Health Dialogue Elements Identified during Health Communication between Nurses and Patients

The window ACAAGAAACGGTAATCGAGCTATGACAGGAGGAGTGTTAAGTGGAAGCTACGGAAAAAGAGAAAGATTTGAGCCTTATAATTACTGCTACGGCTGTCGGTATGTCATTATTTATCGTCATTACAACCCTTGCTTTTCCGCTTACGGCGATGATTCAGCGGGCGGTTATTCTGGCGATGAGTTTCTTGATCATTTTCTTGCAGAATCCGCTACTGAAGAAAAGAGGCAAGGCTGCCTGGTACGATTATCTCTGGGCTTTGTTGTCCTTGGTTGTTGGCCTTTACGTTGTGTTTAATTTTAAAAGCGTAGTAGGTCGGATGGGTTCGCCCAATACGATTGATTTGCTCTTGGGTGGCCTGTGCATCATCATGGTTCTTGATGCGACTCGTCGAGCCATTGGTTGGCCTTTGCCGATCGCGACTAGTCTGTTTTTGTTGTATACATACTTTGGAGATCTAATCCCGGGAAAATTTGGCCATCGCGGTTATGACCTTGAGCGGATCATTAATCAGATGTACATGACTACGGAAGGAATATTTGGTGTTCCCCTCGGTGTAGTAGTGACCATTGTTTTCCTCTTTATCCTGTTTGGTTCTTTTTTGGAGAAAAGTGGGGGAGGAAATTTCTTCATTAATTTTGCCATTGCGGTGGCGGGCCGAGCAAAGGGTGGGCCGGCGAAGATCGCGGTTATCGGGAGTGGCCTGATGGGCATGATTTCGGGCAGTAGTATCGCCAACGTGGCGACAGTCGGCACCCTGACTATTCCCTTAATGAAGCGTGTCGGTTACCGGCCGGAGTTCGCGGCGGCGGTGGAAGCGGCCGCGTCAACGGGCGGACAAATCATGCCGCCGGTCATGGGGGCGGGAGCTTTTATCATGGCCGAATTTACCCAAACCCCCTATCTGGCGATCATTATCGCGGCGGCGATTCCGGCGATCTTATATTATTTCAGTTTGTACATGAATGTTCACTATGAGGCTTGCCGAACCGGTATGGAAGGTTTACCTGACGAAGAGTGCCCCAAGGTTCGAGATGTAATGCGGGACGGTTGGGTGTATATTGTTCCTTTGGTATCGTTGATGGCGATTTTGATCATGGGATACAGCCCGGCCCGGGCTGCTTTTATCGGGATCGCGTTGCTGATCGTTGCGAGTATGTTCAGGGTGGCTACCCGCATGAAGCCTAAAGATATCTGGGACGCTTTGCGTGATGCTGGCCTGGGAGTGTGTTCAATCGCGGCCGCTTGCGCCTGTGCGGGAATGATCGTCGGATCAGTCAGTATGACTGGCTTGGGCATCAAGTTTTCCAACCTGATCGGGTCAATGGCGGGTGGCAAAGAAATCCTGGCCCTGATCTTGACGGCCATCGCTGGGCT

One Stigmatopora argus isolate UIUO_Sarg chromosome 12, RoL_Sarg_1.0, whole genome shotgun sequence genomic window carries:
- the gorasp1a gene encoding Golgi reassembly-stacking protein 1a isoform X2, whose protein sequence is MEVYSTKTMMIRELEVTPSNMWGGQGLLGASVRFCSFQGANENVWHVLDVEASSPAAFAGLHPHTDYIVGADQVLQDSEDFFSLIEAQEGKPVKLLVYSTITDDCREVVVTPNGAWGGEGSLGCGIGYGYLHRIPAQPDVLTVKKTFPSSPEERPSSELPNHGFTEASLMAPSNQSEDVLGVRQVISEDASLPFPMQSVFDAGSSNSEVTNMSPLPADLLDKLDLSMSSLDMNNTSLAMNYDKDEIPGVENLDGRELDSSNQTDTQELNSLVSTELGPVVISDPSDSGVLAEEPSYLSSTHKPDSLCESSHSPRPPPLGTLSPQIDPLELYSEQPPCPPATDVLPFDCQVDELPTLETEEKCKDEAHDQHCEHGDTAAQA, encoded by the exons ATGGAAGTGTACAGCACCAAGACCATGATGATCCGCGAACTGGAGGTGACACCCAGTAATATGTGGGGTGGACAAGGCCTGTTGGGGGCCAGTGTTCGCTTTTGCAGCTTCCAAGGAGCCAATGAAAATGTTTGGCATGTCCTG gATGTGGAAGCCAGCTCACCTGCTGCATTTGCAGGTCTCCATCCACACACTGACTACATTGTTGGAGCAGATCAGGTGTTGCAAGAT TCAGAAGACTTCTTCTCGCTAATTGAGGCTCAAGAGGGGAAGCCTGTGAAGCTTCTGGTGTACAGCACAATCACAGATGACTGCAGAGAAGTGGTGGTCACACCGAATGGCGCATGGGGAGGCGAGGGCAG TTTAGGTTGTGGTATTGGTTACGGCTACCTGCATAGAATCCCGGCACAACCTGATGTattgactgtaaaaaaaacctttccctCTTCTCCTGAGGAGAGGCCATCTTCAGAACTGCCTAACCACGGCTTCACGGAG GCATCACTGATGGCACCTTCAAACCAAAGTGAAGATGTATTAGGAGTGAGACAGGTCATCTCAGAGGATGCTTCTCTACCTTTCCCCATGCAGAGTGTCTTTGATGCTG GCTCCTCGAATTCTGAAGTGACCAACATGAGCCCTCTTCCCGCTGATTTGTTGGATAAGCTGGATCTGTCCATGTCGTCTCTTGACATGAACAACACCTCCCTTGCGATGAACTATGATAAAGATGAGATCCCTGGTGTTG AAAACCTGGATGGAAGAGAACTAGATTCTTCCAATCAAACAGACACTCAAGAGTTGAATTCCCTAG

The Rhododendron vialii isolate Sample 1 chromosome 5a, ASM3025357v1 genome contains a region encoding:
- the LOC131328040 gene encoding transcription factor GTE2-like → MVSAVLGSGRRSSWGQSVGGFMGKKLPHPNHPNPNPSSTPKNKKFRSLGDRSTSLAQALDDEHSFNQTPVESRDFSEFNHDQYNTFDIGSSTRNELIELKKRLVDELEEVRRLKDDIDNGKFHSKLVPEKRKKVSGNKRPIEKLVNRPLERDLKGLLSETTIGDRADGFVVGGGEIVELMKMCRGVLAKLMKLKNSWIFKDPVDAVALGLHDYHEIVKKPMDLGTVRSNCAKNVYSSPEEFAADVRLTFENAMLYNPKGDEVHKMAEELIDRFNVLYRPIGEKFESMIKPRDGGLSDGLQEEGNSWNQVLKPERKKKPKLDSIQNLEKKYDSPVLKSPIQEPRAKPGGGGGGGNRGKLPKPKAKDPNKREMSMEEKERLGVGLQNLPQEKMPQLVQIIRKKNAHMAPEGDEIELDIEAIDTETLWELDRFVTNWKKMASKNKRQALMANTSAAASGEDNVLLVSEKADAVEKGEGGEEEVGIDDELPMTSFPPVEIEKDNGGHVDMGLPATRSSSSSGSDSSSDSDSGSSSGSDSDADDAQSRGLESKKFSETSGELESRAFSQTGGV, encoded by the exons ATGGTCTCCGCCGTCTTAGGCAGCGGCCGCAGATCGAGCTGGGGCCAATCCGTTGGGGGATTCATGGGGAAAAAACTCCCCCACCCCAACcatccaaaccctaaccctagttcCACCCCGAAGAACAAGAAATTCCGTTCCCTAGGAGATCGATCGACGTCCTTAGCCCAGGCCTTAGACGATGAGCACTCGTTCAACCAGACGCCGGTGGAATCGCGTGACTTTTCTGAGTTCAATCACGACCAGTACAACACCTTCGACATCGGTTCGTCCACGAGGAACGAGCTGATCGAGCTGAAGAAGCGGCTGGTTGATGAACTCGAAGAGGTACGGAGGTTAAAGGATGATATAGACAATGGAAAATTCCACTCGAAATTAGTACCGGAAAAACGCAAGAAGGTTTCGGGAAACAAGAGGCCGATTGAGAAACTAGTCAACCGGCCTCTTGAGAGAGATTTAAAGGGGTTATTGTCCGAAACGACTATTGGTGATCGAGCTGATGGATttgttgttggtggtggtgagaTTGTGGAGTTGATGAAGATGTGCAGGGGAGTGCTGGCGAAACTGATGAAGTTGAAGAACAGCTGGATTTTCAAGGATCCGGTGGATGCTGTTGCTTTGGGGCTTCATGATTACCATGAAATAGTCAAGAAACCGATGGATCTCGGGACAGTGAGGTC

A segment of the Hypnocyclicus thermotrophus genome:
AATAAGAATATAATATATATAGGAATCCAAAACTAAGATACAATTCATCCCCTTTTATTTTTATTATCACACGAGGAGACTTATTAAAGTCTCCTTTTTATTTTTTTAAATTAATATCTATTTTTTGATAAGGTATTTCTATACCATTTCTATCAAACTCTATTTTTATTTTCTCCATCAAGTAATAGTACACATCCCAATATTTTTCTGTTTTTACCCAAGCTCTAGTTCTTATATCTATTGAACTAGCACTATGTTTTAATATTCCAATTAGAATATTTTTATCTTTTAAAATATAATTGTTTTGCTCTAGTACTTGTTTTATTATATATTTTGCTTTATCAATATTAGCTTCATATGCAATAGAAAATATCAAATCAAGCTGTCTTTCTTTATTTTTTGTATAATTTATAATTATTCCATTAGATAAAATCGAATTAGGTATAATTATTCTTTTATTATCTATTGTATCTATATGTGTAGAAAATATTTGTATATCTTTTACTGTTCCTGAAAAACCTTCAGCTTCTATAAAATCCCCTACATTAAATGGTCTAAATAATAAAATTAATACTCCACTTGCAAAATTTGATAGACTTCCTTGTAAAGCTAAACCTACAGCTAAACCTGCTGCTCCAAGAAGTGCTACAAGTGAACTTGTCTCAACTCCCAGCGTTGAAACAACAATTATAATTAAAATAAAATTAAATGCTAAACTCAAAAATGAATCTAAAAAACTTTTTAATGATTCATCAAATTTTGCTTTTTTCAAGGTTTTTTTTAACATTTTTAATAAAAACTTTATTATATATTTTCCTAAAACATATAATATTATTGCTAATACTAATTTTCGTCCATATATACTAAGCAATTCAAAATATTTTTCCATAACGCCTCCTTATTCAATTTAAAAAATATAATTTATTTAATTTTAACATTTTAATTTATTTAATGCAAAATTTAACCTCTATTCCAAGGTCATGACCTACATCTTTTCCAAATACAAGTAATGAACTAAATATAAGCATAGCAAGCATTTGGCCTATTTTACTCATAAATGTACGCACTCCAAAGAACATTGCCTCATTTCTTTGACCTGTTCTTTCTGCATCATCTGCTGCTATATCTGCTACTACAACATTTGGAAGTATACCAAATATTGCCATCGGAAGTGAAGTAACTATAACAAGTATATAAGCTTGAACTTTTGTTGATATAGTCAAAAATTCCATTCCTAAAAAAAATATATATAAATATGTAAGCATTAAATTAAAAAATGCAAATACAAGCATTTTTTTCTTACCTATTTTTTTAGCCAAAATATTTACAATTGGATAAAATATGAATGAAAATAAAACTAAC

Nurse-patient communication is an essential component of patient-centred health care that improves health outcomes and is characterised by health dialogue sanctioning mutual participation of both parties. This article reports on a study that aimed to identify the use of health dialogue elements during nurse-patient communication. A quantitative, descriptive, cross-sectional research design was used. The data was collected using the Observational Checklist of Health Dialogue Elements (OCHDE). The population comprised nurses (N=89) and adult diabetic patients in their care in a local municipality in Northern Cape, South Africa. Proportional sampling of public and private health facilities (n=16) was followed by convenience sampling of nurses (n=22). Descriptive statistics were calculated per group, comparing the nurse and patient responses per health dialogue element. The use of health dialogue elements during nurse-patient communication was diverse with an inconsistent display of antecedents, namely, a positive attitude (71.4%) and sensitivity and respect (41.7%) during communication. Regarding the antecedent element, training, the nurses displayed inadequate training in diabetes (19.3%) and in communication skills (30.6%). The patients received more diabetes training (48.7%) than the nurses, but their communication skills training (3.4%) was low. However, both the nurses and patients perceived the empirical referents, namely, shared responsibility/decision-making (67%, 68.2%), a health plan of mutual benefit (79.5%, 81.6%), and the use of context-sensitive communication strategies (73.6%, 67.8%). The inconsistent presence of antecedents and the reported presence of empirical referents indicates a need for further research and capacity building of nurses and patients.